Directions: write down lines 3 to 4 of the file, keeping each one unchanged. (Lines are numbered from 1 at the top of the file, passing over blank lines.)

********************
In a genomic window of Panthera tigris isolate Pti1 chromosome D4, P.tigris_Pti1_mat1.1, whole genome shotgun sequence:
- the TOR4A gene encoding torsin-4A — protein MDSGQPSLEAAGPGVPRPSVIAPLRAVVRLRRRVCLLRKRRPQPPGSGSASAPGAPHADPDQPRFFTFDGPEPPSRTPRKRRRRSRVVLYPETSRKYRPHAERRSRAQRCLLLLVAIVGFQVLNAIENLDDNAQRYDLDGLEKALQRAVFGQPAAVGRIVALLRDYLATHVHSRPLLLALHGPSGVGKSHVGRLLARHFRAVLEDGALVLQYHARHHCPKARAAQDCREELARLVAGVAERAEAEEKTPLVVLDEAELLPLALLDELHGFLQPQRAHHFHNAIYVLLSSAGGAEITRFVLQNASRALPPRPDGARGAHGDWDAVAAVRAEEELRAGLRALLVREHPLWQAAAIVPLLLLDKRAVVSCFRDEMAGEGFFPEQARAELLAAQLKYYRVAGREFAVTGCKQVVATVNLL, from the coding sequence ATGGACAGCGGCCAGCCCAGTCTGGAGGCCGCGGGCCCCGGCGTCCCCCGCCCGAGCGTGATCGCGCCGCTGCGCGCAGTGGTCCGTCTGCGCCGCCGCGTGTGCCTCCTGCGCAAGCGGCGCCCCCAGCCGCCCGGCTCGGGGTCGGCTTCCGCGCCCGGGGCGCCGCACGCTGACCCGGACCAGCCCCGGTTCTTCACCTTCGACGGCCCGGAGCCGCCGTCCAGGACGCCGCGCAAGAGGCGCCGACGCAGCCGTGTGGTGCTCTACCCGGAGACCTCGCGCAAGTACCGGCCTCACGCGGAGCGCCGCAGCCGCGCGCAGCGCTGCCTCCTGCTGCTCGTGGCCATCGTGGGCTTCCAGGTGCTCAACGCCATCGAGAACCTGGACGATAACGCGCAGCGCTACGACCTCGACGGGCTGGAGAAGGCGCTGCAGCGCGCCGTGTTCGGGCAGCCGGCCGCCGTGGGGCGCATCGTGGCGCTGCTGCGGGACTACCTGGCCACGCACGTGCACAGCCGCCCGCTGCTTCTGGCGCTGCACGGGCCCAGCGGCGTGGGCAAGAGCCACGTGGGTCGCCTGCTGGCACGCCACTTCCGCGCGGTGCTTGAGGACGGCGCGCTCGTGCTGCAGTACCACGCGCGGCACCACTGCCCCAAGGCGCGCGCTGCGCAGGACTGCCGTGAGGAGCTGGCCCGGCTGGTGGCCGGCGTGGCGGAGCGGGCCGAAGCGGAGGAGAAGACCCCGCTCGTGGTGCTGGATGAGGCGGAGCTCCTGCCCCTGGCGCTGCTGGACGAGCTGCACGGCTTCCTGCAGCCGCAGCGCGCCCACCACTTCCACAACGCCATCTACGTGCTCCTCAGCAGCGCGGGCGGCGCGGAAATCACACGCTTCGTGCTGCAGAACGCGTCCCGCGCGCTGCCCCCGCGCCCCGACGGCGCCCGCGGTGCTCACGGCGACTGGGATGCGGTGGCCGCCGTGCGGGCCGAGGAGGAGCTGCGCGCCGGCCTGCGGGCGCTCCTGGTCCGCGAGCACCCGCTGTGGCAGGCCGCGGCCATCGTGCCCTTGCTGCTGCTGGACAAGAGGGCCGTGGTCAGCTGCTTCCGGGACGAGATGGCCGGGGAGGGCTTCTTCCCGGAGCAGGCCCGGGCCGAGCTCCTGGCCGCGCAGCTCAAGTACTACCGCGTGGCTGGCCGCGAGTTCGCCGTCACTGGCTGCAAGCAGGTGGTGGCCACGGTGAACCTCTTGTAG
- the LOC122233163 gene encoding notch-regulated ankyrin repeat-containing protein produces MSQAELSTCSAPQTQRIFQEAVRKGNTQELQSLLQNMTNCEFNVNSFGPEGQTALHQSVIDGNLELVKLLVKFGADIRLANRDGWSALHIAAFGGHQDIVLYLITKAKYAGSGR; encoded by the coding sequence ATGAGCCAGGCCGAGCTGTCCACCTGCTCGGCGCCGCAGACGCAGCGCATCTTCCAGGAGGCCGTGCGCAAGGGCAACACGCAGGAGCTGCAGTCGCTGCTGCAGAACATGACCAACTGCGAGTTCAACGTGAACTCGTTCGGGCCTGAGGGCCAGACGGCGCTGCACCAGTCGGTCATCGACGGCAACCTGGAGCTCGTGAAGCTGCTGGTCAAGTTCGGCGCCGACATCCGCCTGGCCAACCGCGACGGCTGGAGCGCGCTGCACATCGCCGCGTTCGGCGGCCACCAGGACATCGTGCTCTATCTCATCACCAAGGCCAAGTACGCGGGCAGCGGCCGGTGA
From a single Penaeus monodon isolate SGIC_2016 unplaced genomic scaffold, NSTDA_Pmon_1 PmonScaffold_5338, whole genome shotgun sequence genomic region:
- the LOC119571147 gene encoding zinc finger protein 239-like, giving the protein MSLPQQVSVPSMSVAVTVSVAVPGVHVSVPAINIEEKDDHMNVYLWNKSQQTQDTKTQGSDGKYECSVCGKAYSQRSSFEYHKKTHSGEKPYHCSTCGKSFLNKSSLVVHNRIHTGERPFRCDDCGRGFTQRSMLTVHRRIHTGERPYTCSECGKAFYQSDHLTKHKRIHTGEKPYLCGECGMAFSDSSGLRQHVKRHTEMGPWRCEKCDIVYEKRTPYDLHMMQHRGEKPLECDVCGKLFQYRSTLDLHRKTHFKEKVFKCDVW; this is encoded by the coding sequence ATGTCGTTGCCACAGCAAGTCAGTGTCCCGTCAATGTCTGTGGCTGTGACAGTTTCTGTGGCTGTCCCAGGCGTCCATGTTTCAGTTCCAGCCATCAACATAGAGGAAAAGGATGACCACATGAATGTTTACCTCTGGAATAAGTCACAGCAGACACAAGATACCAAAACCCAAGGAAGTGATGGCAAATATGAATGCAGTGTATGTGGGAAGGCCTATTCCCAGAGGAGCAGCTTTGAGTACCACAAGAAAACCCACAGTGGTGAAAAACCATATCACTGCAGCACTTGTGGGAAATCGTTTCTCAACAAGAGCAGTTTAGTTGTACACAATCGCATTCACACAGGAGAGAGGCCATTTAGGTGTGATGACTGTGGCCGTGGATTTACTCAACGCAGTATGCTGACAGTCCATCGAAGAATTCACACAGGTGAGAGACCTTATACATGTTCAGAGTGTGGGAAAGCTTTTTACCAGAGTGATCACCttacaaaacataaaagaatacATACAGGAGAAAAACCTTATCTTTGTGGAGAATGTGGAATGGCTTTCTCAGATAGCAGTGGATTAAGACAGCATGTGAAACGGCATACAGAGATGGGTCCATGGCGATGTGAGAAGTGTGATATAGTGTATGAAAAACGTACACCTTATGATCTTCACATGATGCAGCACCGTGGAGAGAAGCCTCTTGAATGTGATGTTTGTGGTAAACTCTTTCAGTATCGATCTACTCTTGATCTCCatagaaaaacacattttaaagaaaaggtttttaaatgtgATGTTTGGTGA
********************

- the LOC122233163 gene encoding notch-regulated ankyrin repeat-containing protein produces MSQAELSTCSAPQTQRIFQEAVRKGNTQELQSLLQNMTNCEFNVNSFGPEGQTALHQSVIDGNLELVKLLVKFGADIRLANRDGWSALHIAAFGGHQDIVLYLITKAKYAGSGR; encoded by the coding sequence ATGAGCCAGGCCGAGCTGTCCACCTGCTCGGCGCCGCAGACGCAGCGCATCTTCCAGGAGGCCGTGCGCAAGGGCAACACGCAGGAGCTGCAGTCGCTGCTGCAGAACATGACCAACTGCGAGTTCAACGTGAACTCGTTCGGGCCTGAGGGCCAGACGGCGCTGCACCAGTCGGTCATCGACGGCAACCTGGAGCTCGTGAAGCTGCTGGTCAAGTTCGGCGCCGACATCCGCCTGGCCAACCGCGACGGCTGGAGCGCGCTGCACATCGCCGCGTTCGGCGGCCACCAGGACATCGTGCTCTATCTCATCACCAAGGCCAAGTACGCGGGCAGCGGCCGGTGA
From a single Penaeus monodon isolate SGIC_2016 unplaced genomic scaffold, NSTDA_Pmon_1 PmonScaffold_5338, whole genome shotgun sequence genomic region: